Peter Cole is the author of five books of poems—most recently Hymns & Qualms: New and Selected Poems and Translations (FSG, 2017)—and many volumes of translation from Hebrew and Arabic, medieval and modern. Cole has created a body of work that defies traditional distinctions between old and new, foreign and familiar, translation and original. Among his many honors are an American Academy of Arts and Letters Award in Literature, a Guggenheim Foundation Fellowship, a Jewish National Book Award, the PEN Prize in Translation, and a MacArthur Fellowship. He divides his time between Jerusalem and New Haven, where he teaches at Yale.

Tuesday, March 2 // 8:00pm
A Table with Many Settings: Law and Mysticism
in the Writings of Rabbi Yosef Karo
Rabbi Ariel Mayse
Ariel Evan Mayse joined the faculty of Stanford University in 2017 as an assistant professor in the Department of Religious Studies, after previously serving as the Director of Jewish Studies and Visiting Assistant Professor of Modern Jewish Thought at Hebrew College in Newton, Massachusetts, and a research fellow at the Frankel Institute for Advanced Judaic Studies of the University of Michigan. He holds a Ph.D. in Jewish Studies from Harvard University and rabbinic ordination from Beit Midrash Har’el in Israel.

Tuesday, March 16 // 8:00pm
Chayei Adam — the Life of Man: Rabbi Danzig
(1748–1820) and His User–friendly Literary Revolution
Dashiell Ferguson
Dashiell Ferguson was born in Berkeley and raised in Oakland. He is happy to be back in the East Bay after living many years in Washington Heights on Manhattan Island. He’s been a fan of the Chayei Adam for almost twenty years, was moved to index the book, and is sometimes working on an English translation

Sunday, April 25
Honest to God: Truth and Faith in the Writings

of Rebbe Nachman of Breslov
Rabbi Ami Silver
Rabbi Ami Silver, MSW is a teacher, psychotherapist and writer based in Jerusalem. His work focuses on the interface between text, spiritual practice and personal transformation. He leads groups in experiential study and practice in Jerusalem and online, maintains a private therapy practice and is a content writer for alephbeta.org. You can hear more of his Torah on the “Awakening” podcast, from the Shefa podcast network.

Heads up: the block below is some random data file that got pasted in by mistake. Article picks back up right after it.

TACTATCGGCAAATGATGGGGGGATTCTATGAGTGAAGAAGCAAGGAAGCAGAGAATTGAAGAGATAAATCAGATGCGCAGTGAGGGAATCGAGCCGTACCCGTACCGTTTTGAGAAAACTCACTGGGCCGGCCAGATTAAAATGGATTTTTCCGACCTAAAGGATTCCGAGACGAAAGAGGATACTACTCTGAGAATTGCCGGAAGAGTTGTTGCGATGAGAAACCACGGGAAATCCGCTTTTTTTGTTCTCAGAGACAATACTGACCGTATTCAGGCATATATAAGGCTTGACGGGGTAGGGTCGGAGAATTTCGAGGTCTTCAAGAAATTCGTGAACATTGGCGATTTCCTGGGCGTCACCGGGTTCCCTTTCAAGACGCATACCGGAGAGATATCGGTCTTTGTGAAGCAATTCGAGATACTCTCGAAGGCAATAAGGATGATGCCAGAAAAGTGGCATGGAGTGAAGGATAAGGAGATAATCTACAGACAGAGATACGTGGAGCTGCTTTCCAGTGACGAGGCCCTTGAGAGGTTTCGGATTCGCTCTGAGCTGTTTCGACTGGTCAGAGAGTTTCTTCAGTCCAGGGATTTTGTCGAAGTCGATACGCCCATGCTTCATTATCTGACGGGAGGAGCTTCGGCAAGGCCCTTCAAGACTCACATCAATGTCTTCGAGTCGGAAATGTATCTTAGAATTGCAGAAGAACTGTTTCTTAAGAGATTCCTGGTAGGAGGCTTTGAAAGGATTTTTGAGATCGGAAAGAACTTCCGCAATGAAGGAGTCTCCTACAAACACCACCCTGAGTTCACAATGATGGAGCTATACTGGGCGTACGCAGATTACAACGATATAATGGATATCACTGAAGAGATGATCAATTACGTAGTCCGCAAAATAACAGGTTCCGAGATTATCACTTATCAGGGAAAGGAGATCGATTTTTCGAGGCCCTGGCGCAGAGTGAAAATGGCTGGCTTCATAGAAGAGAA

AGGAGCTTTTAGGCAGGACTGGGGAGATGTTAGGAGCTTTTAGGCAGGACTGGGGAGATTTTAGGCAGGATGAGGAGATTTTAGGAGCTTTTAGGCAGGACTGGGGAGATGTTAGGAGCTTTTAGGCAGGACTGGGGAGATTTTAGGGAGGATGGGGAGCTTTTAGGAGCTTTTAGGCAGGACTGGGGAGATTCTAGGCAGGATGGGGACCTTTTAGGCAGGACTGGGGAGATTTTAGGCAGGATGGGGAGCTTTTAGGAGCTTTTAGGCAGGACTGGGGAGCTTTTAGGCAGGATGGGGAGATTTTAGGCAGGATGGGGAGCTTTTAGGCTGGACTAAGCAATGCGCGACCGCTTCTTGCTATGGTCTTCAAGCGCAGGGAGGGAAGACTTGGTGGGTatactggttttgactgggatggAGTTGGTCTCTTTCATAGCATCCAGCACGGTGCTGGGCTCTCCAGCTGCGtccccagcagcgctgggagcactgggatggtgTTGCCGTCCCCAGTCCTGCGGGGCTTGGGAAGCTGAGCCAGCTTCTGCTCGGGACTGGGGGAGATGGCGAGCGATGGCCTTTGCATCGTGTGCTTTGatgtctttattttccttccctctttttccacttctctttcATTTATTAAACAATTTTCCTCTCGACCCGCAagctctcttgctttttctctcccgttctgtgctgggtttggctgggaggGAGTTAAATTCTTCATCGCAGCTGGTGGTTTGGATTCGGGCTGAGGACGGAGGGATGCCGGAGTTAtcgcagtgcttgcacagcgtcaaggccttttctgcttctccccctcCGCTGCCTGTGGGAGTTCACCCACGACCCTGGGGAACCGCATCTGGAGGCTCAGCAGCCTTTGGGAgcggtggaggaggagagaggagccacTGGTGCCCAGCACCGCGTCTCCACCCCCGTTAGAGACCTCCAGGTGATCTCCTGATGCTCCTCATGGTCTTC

Sunday, May 2
Prof. Nehama Leibowitz: Twentieth Century Torah Giant
Yael Unterman
Yael Unterman is an international lecturer, bibliodrama facilitator, and author. She holds a BA in Psychology and MAs in Jewish History and Creative Writing respectively. Her books are Nehama Leibowitz: Teacher and Bible Scholar (2009 finalist, National Jewish Book Awards 2009) and The Hidden of Things: Twelve Stories of Love & Longing (2015 finalist, USA Best Book Awards). She has published numerous essays, stories, and reviews, and also created and performed a biblical solo show named “After Eden”.

Sunday, June 6
A Tsaddik in the Shadows: The Radical Piety of Rav Shagar
Rabbi Levi Morrow
Born and raised in Southern California, Levi Morrow moved to Israel when he was 18. After studying at Yeshivat Orayta and Har Etzion, Levi received semikhah from the Shehebar Sephardic Center in the Old City of Jerusalem and an MA in Jewish Philosophy from Tel Aviv University. He wrote his thesis on Rav Shagar’s use of Franz Rosenzweig’s theology, and has also translated a forthcoming volume of Rav Shagar’s derashot for the holidays. Levi teaches Jewish Philosophy in Jerusalem, where he lives with his wife and their two daughters.

Intersections between
Halacha & Mental Health

3 Part Series // January–February
Rabbi Yoni Rosensweig
Rav Yoni is rabbi of the Netzach Menashe community in Beit Shemesh and is a renowned teacher of Halakha, Gemara and Jewish thought. From 2006-2009 he served as Rosh Kollel of the Mizrahi community in Melbourne, Australia. Upon his return, he headed Yeshivat Hamivtar, and then became Rosh Yeshiva of Yeshivat Shevut Yisrael in Efrat, a post which he held until 2016. He currently teaches at Midreshet Lindenbaum. Rav Yoni has semikha from Rav Nachum Eliezer Rabinovitch and from the Chief Rabbinate of Israel, and degrees in education, philosophy and history. He is the author of “Yishrei Lev,” a three-volume responsa on different halakhic questions, and of “Conversations in Essence,” in which he engages in imaginary dialogue with great Jewish thinkers from the past.